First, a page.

Women are Revolution

In the past, and now more than ever, women have been and are in the front line when it comes to defending, protecting, and saying what is going wrong in our societies. Women have built nations from scratch in the past and are still doing it today, worldwide. Unfortunately, we often do not find any mention of those women in books, not in school and not in university and that is unfair. We (8 brave and young women from different countries: Bosnia, Colombia, Italy, Paraguay, Mexico and Morocco) decided to change that. And the smartest way is writing about those women, that from one way or the other have started a revolution!

Nowadays, we see revolution in volunteer work, we are starting revolution now writing an article, you are participating in a revolution by reading this blog. From where I come there is a phrase “When tyranny is law, revolution is order” (Don Pedro Albizu Campos). Our new revolution is educating and sharing knowledge!

Author: Chiara M. 

Tea lover and huge fan of Murakami, from Italy.

Women are revolution – Maria Skłodowska Curie


Woman, spouse, mother, supporter of Polish independence, scientist and Nobel Prize winner – twice. Maria Skłodowska Curie, a.k.a Madame Curie,was the first woman and scientist to win two Nobel Prizes, one in Physics (1903)  and the second one in Chemistry (1911).

This impressive woman was born in 1867, sixth and youngest daughter of Władysław Skłodowska, scientist  and professor of physics and mathematics, and Bronisława Skłodowska, who operated a prestigious boarding school for girls in Warsaw. Her parents were fervent supporters of Polish independence and of what is today called gender equality. They encouraged all their children to study and, when tables turned and the family lost their wealth, they tutored their children at home and ensured that they received the best education available. Unable to attend University in Poland, Maria came up with a cunning plan: she would work and support her sister financially while she attended the faculty of Medicine in Paris and, once graduated, she would assist Maria with her studies.A few years later Maria moved to Paris, where she changed her name to Marie and earned a degree in physics in 1893. Searching for a new laboratory she met Pierre Curie, her future husband: a fellow scientist and instructor at the School of Physics and Chemistry. They wanted to move to Warsaw but when Marie was refused a teaching position at the University of Warsaw because “she was a woman, thus not suited for science”, they decided to stay in Paris. The Curies were friends, lovers and scientists: together they researched and investigated uranium minerals and radioactivity, and published, jointly or separated, 32 papers between 1989 and 1902. Their investigations earned them a Nobel Prize in Physics in 1903, and they used the money of the prize to hire their first assistant. When her husband died in a car accident in 1906, Marie was offered the chair he had at the University of Paris. thus becoming the first female Professor to teach there. While working as a Professor and pursuing her researches on radioactive elements, she also run her family and educated her two daughters, Irene and Irene.  In 1911 her researches on radium and polonium earned her second Nobel Prize, this time in Chemistry.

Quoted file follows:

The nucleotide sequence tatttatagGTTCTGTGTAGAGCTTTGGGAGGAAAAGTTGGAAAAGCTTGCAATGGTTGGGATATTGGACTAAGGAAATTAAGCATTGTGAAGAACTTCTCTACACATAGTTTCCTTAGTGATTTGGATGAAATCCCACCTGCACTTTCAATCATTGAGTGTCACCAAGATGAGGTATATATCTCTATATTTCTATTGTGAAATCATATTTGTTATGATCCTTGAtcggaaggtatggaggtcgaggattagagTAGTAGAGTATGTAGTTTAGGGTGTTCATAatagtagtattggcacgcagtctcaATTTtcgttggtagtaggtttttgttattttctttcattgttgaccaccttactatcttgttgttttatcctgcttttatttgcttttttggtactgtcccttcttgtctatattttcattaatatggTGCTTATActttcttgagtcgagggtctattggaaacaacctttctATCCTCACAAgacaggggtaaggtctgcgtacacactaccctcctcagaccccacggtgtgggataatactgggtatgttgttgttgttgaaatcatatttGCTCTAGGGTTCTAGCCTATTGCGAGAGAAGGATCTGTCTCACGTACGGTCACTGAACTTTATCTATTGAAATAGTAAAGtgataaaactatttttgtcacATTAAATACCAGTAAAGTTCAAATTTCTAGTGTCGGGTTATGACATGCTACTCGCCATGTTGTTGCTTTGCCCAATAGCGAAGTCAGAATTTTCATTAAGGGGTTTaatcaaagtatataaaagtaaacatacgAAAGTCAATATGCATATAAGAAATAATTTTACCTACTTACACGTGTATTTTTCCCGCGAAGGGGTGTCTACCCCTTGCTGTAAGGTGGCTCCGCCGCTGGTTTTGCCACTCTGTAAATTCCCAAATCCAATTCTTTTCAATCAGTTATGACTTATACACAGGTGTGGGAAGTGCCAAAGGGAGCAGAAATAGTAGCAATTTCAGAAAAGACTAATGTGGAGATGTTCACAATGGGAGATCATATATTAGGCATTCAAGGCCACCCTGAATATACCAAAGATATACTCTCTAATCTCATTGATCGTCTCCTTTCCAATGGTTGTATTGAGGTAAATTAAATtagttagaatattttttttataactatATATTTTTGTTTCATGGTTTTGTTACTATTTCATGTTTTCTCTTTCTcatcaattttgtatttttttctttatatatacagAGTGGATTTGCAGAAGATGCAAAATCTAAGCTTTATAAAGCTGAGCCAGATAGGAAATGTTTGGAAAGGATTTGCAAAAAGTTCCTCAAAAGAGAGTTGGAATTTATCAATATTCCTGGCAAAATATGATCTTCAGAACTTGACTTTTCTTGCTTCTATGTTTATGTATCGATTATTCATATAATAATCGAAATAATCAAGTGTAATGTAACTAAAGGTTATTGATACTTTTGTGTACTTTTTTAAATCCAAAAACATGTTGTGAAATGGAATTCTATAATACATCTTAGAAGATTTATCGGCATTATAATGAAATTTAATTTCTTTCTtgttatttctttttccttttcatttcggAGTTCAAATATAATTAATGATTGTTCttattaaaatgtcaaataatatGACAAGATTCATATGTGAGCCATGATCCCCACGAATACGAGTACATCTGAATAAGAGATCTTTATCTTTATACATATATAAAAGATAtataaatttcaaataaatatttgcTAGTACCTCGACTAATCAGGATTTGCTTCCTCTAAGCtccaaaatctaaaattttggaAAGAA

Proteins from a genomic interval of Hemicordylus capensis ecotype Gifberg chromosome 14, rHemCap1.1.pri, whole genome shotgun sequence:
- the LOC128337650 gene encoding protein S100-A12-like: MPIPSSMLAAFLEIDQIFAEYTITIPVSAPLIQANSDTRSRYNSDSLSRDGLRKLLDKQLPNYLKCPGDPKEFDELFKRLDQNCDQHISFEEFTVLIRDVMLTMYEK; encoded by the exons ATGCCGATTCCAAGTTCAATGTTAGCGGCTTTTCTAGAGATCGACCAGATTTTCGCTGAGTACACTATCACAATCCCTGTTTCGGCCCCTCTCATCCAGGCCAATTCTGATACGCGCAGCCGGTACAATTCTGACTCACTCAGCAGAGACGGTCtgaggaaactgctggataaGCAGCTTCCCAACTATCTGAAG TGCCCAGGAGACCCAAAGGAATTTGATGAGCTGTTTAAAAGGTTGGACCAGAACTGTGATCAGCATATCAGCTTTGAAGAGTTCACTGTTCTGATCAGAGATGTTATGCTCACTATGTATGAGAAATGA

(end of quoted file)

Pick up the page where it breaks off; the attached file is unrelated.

In 1914 First World War started and Madame Curie stood up to help her adoptive country and developed mobile radiography units and became the director of the Red Cross Radiology service and set up the First Radiology Center of France by late 1914. When the war ended she summarized her experience in the book “ Radiology in War” , and she won global recognition and awards for her work and contribution to science as well as for her contribution in the field of Medicine. The exposure to radioactive elements, however, took its toll, and eventually killed her in 1934.  

What’s the lesson to learn from Madame Curie? Stop complaining and make things happen.  That’s all.